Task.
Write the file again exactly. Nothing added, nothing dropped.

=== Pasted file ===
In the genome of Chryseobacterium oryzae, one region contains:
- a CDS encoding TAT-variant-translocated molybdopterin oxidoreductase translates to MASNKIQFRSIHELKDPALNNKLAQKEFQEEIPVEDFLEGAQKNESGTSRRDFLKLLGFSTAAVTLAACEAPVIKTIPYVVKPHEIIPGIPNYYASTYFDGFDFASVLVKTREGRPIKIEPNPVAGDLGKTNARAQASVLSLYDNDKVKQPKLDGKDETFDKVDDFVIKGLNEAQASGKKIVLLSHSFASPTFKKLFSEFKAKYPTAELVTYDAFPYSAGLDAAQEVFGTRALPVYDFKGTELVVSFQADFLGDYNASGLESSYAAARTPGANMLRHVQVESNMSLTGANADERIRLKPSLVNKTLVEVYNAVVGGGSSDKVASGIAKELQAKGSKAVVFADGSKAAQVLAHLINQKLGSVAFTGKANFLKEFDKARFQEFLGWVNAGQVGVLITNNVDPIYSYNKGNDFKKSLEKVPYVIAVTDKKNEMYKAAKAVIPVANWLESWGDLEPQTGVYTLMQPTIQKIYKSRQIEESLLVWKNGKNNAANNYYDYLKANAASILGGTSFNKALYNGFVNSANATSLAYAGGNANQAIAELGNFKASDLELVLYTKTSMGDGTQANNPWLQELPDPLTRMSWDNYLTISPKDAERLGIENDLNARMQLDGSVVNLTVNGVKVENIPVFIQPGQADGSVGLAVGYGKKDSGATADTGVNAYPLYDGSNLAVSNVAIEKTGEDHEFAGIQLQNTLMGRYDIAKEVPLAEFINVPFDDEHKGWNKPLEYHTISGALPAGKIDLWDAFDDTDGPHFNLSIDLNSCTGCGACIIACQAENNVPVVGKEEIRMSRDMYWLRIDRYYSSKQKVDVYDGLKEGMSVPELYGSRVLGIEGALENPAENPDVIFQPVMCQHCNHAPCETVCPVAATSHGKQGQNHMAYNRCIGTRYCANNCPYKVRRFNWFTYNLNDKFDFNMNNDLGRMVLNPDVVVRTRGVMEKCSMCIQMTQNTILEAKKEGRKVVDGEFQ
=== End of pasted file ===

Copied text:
In the genome of Chryseobacterium oryzae, one region contains:
- a CDS encoding TAT-variant-translocated molybdopterin oxidoreductase translates to MASNKIQFRSIHELKDPALNNKLAQKEFQEEIPVEDFLEGAQKNESGTSRRDFLKLLGFSTAAVTLAACEAPVIKTIPYVVKPHEIIPGIPNYYASTYFDGFDFASVLVKTREGRPIKIEPNPVAGDLGKTNARAQASVLSLYDNDKVKQPKLDGKDETFDKVDDFVIKGLNEAQASGKKIVLLSHSFASPTFKKLFSEFKAKYPTAELVTYDAFPYSAGLDAAQEVFGTRALPVYDFKGTELVVSFQADFLGDYNASGLESSYAAARTPGANMLRHVQVESNMSLTGANADERIRLKPSLVNKTLVEVYNAVVGGGSSDKVASGIAKELQAKGSKAVVFADGSKAAQVLAHLINQKLGSVAFTGKANFLKEFDKARFQEFLGWVNAGQVGVLITNNVDPIYSYNKGNDFKKSLEKVPYVIAVTDKKNEMYKAAKAVIPVANWLESWGDLEPQTGVYTLMQPTIQKIYKSRQIEESLLVWKNGKNNAANNYYDYLKANAASILGGTSFNKALYNGFVNSANATSLAYAGGNANQAIAELGNFKASDLELVLYTKTSMGDGTQANNPWLQELPDPLTRMSWDNYLTISPKDAERLGIENDLNARMQLDGSVVNLTVNGVKVENIPVFIQPGQADGSVGLAVGYGKKDSGATADTGVNAYPLYDGSNLAVSNVAIEKTGEDHEFAGIQLQNTLMGRYDIAKEVPLAEFINVPFDDEHKGWNKPLEYHTISGALPAGKIDLWDAFDDTDGPHFNLSIDLNSCTGCGACIIACQAENNVPVVGKEEIRMSRDMYWLRIDRYYSSKQKVDVYDGLKEGMSVPELYGSRVLGIEGALENPAENPDVIFQPVMCQHCNHAPCETVCPVAATSHGKQGQNHMAYNRCIGTRYCANNCPYKVRRFNWFTYNLNDKFDFNMNNDLGRMVLNPDVVVRTRGVMEKCSMCIQMTQNTILEAKKEGRKVVDGEFQ